Monday, 31 December 2012

Monday Murals: NYE in the city

The doves of peace have been here on Little Lever Street for a while; the bright shapes above the flock point to a New Year's Eve party in town. 

I've never enjoyed New Year's Eve much, even in my teens and 20s- it seemed a kind of enforced joviality to me. There is a whole industry built around tonight with bars and pubs, clubs and restaurants all charging over the top prices for entrance to places that are crammed to the rafters and cannot possibly offer a service half as good as they usually would.

Maybe I'm alone in such thoughts, but I would rather have a quieter night with family and friends. Have a fun New Year's Eve however you spend it.

Linking for the last time this year to Monday Murals .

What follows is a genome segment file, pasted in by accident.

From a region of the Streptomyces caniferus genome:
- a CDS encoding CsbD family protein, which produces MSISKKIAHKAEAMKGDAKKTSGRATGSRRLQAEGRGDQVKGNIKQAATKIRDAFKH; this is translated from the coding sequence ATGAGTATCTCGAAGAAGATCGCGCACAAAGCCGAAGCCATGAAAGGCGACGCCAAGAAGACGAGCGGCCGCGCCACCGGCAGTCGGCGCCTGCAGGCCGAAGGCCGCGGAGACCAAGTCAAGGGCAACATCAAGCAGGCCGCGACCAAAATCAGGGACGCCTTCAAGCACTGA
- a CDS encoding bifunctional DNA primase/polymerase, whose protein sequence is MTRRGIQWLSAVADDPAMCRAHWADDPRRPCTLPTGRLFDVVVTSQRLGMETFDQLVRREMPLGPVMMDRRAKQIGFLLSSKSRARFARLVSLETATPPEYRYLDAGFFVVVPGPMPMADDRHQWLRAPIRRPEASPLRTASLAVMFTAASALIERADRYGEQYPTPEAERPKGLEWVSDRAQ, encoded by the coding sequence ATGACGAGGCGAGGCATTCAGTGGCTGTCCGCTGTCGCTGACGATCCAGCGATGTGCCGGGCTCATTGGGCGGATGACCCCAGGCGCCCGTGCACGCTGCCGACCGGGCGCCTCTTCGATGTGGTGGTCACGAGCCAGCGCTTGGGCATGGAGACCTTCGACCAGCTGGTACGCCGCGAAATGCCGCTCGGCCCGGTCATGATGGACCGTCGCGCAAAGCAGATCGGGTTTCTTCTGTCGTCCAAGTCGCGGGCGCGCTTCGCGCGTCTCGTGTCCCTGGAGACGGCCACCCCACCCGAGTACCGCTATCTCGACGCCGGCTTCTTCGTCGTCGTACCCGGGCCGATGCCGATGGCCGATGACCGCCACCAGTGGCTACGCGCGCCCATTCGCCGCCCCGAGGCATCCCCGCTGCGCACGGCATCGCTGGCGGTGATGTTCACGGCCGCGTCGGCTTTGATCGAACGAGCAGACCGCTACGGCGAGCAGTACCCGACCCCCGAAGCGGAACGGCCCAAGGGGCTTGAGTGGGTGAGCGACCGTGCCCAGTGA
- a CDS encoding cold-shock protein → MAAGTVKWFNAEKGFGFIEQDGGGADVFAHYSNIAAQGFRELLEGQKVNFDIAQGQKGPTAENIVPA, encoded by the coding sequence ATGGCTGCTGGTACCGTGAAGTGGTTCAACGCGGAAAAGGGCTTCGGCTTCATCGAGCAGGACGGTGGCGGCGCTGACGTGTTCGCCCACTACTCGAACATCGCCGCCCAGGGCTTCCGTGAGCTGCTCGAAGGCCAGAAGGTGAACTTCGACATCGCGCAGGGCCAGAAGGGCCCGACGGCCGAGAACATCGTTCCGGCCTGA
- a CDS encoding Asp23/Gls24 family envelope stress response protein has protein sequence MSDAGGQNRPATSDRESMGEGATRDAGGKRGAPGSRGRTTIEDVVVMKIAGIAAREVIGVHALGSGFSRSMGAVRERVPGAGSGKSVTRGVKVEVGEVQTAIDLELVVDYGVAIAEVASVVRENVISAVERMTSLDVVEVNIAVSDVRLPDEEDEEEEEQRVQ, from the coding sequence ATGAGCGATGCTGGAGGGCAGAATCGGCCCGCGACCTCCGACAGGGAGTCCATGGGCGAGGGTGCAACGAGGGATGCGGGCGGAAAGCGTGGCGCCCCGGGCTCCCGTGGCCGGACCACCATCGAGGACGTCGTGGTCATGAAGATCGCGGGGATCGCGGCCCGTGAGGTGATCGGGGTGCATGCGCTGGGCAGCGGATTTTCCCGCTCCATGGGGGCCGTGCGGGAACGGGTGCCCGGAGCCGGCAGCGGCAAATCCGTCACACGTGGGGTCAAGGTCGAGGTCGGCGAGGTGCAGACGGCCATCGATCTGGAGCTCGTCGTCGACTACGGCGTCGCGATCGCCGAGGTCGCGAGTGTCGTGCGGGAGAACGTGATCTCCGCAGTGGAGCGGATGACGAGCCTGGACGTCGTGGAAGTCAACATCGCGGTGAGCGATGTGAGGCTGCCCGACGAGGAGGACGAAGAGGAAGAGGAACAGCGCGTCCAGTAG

Sunday, 30 December 2012

Winter's night, winter light

This suburban house's Christmas tree lights seem to pop through the window to dance outside with the external Yuletide lights, resulting in some festive magic. 

Saturday, 29 December 2012

Fast and Ferrious

The Ferrious furniture showroom at Arch 61 on Whitworth Street. They design and supply furniture for homes and interiors throughout the UK and around the world. Ferrious began life in the 1990s and has created, exhibited and supplied good design practice ever since. It's owned and staffed by designers who all contribute to the carefully selected range.

Taking part in Weekly Top Shot which is hosted over in Seattle.

Friday, 28 December 2012

A Cinderella story?...

Laundry Boutique on King Street